Crisis Deepens At Japanese Nuclear Power Plant
Dangerous levels of radiation are leaking Tuesday from the earthquake-crippled Fukushima Daiichi nuclear power plant north of Tokyo and levels are rising, Japanese Chief Cabinet Secretary Yukio Edano said Tuesday.
Japanese Prime Minister Naoto Kan ordered everyone within 20 kilometers (about 12 miles) to evacuate. He told everyone within 30 kilometers (about 19 miles) to go inside. Japan's NHK television said most residents inside the 20-kilometer radius have already evacuated.
The Tokyo Electric Power Co., which operates the plant, said radiation levels outside the plant reached 8,200 microsieverts per hour at the front gate of the facility — more than three years of naturally occurring radioactivity in a single hour.
The No. 4 reactor at the power plant is on fire. An explosion rocked the No. 2 reactor Tuesday.
Unit 2 Reactor
Radiation levels at the unit 2 reactor rose at the time of the explosion and began to fall soon after. The elevated radiation levels after the blast have raised fears that the inner containment vessel holding the nuclear fuel has been damaged.
A spokesman for Japan's Nuclear and Industrial Safety Agency said the damage could be to the unit's suppression pool. The suppression pool, or torus, surrounds the nuclear reactor like a doughnut and is used only in emergencies to cool the core. If damage did occur, air or water could leak out depending on its location.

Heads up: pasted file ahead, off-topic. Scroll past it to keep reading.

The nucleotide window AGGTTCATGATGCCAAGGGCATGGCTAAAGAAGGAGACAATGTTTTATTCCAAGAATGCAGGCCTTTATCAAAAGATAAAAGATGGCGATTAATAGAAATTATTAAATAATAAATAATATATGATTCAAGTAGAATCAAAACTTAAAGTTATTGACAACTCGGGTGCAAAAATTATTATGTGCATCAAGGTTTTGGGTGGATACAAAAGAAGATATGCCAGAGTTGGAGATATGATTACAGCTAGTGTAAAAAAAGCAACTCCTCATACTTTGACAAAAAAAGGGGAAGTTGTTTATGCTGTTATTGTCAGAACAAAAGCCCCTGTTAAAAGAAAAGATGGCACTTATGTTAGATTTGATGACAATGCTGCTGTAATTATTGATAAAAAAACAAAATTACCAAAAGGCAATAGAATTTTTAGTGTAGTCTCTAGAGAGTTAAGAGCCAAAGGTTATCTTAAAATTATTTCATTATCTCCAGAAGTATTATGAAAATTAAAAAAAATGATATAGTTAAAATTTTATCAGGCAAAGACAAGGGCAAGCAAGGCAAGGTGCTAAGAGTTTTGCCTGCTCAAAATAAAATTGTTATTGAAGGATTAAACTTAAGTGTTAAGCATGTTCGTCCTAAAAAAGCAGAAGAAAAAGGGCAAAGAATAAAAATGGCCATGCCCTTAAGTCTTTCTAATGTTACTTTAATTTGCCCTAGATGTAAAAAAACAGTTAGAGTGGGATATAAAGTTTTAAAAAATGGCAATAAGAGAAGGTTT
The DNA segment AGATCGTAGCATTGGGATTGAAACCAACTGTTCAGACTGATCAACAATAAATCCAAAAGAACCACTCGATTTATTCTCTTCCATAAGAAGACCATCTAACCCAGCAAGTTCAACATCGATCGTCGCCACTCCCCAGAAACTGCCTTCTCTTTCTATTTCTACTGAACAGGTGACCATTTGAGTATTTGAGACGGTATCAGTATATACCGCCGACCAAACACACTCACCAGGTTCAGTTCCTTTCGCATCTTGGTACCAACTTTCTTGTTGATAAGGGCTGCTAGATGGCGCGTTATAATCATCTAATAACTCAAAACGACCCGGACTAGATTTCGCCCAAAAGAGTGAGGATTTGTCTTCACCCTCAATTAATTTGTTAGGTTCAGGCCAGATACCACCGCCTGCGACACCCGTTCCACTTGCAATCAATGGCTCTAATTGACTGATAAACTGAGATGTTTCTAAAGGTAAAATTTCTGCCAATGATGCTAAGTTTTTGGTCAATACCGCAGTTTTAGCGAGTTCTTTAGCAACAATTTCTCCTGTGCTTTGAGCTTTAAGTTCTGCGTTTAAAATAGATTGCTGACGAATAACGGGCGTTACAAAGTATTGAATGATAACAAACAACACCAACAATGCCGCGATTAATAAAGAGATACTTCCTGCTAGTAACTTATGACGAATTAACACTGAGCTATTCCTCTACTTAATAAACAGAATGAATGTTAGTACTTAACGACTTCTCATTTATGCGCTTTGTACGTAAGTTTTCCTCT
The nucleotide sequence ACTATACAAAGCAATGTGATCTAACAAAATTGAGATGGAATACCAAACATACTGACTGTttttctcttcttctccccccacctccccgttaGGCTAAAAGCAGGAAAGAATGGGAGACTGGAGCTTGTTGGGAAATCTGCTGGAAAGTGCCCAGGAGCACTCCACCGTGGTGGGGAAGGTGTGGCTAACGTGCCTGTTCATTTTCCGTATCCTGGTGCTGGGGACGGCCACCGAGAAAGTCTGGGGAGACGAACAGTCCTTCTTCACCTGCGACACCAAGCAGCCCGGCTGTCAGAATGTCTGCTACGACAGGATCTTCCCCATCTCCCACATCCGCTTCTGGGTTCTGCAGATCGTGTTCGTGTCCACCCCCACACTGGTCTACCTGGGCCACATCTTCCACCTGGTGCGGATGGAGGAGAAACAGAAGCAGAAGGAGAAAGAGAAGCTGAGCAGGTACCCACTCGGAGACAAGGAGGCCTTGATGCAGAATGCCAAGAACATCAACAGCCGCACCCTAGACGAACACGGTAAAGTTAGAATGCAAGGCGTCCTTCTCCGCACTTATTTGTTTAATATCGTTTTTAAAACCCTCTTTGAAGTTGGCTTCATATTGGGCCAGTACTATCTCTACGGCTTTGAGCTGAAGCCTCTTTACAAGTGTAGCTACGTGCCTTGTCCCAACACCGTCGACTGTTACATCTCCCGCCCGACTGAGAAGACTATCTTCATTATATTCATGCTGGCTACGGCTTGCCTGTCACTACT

The pressure dropped inside the suppression pool after the explosion and the level of cooling water dropped. That exposed nearly 9 feet of nuclear rods — about half their length. The rods contain the radioactive fuel pellets that normally boil in a controlled manner to create steam to drive turbines for electricity. Once the rods are exposed, they quickly begin to melt down.
This explosion is very different from the first two at other reactors in the same facility. Those explosions — Unit No. 1 on Saturday and Unit No. 3 on Monday — were caused by hydrogen buildup as the result of emergency attempts to cool the reactor cores.